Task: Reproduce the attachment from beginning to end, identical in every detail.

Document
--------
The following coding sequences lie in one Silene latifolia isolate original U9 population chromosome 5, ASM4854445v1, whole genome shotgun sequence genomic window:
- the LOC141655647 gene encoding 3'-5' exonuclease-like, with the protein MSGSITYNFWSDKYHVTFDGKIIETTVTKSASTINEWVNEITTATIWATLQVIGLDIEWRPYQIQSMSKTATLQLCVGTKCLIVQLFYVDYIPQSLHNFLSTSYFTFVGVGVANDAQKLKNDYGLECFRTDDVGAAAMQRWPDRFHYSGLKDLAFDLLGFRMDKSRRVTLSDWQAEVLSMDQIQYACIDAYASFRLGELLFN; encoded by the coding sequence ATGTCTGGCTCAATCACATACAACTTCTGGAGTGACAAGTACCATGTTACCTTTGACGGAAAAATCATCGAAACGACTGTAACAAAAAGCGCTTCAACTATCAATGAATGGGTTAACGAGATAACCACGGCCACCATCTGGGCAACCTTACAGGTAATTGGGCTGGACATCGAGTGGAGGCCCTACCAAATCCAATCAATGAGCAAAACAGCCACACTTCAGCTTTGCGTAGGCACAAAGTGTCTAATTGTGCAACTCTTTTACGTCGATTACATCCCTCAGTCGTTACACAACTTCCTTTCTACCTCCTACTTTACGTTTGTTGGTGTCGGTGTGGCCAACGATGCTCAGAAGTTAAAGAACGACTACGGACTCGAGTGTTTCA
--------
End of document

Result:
The following coding sequences lie in one Silene latifolia isolate original U9 population chromosome 5, ASM4854445v1, whole genome shotgun sequence genomic window:
- the LOC141655647 gene encoding 3'-5' exonuclease-like, with the protein MSGSITYNFWSDKYHVTFDGKIIETTVTKSASTINEWVNEITTATIWATLQVIGLDIEWRPYQIQSMSKTATLQLCVGTKCLIVQLFYVDYIPQSLHNFLSTSYFTFVGVGVANDAQKLKNDYGLECFRTDDVGAAAMQRWPDRFHYSGLKDLAFDLLGFRMDKSRRVTLSDWQAEVLSMDQIQYACIDAYASFRLGELLFN; encoded by the coding sequence ATGTCTGGCTCAATCACATACAACTTCTGGAGTGACAAGTACCATGTTACCTTTGACGGAAAAATCATCGAAACGACTGTAACAAAAAGCGCTTCAACTATCAATGAATGGGTTAACGAGATAACCACGGCCACCATCTGGGCAACCTTACAGGTAATTGGGCTGGACATCGAGTGGAGGCCCTACCAAATCCAATCAATGAGCAAAACAGCCACACTTCAGCTTTGCGTAGGCACAAAGTGTCTAATTGTGCAACTCTTTTACGTCGATTACATCCCTCAGTCGTTACACAACTTCCTTTCTACCTCCTACTTTACGTTTGTTGGTGTCGGTGTGGCCAACGATGCTCAGAAGTTAAAGAACGACTACGGACTCGAGTGTTTCA